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Visitor numbers continue to grow, at around 5 percent, despite the political unrest and Muslim holiday. This suggests that while Turkey’s economic boost from tourism might not be as explosive as first expected, it’s still helping the economy rebound.
The number of foreign visitors arriving in Turkey grew at its slowest pace for eight months in July, as the impact of anti-government protests and the Muslim fasting month of Ramadan took their toll, data showed on Friday.
Foreign arrivals rose 0.48 percent year-on-year last month to 4.59 million people, according to the Tourism Ministry figures, the lowest rise since November. The number of visitors rose 4.93 percent the previous month.
Tourism revenues constitute one of the most important items that help finance Turkey’s current account deficit, running at over 7 percent of output and its main economic weakness.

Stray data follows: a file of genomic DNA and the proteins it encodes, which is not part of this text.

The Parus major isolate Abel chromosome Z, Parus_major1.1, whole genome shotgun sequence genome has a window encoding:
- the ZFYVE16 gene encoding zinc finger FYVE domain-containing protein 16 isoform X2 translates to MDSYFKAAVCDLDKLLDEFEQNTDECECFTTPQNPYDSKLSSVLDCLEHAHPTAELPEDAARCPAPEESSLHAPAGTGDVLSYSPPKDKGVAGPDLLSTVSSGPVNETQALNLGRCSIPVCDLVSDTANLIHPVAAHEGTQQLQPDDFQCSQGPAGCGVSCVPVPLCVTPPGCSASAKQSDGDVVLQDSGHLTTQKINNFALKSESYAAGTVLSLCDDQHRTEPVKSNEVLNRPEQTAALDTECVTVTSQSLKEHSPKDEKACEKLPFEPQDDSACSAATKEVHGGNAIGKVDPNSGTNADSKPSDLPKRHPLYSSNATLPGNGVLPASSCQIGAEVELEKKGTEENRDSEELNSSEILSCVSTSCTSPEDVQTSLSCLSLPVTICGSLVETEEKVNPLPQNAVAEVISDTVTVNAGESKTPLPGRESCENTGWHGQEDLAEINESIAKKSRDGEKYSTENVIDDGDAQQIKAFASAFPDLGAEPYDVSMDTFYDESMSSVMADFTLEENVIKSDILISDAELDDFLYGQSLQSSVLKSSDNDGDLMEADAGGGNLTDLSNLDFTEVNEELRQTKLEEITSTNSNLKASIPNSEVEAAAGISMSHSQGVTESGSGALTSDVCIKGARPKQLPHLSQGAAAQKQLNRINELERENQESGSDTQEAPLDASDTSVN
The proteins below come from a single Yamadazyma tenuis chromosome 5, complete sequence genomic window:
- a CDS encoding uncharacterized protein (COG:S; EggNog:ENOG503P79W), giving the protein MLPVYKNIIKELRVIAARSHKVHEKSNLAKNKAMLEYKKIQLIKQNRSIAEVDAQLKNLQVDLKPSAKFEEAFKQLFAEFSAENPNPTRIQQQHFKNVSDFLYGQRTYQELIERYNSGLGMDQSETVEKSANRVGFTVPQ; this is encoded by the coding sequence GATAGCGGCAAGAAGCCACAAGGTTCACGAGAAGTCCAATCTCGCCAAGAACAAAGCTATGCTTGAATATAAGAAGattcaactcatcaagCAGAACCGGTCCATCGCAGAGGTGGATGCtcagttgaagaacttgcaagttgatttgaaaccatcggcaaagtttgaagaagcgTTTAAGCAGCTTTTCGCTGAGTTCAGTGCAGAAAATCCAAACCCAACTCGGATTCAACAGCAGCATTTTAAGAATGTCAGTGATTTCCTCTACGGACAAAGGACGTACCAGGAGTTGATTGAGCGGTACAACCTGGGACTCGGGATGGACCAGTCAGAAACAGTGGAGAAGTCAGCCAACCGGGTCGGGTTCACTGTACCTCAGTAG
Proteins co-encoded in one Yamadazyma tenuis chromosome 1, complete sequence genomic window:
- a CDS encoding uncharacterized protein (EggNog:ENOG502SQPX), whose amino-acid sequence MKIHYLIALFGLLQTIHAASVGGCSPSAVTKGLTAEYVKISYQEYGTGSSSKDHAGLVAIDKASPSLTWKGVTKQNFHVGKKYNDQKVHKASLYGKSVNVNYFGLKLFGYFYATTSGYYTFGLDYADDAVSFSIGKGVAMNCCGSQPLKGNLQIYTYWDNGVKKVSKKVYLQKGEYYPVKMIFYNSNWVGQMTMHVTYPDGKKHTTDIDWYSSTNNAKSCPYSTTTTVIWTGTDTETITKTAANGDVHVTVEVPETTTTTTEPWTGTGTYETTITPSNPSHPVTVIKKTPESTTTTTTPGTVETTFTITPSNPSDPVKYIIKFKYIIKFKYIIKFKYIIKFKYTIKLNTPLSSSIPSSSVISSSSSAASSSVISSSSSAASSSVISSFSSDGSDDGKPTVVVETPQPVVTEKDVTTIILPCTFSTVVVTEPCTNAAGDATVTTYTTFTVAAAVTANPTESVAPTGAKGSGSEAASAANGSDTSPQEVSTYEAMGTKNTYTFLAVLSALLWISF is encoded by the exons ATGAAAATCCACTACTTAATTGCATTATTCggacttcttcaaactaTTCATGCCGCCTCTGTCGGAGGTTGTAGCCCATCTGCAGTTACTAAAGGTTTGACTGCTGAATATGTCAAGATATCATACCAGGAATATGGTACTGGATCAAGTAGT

Riot police fired tear gas and water cannon against demonstrators, some of them throwing stones, night after night in June after a peaceful protest against plans to redevelop an Istanbul square spiralled into an unprecedented show of defiance against Prime Minister Tayyip Erdogan’s government.
Istanbul was the hardest hit with its central Taksim square, lined by hotels, the epicentre of the unrest. Aegean and Mediterranean coastal resorts and other popular destinations, however, were largely unaffected by protests.
Turkey is a major destination for Arab tourists but their numbers are usually lower during Ramadan, which this year fell largely in July.
In 2012 as a whole, the total number of foreign visitors amounted to 31.78 million people, up 1.04 percent from 2011.
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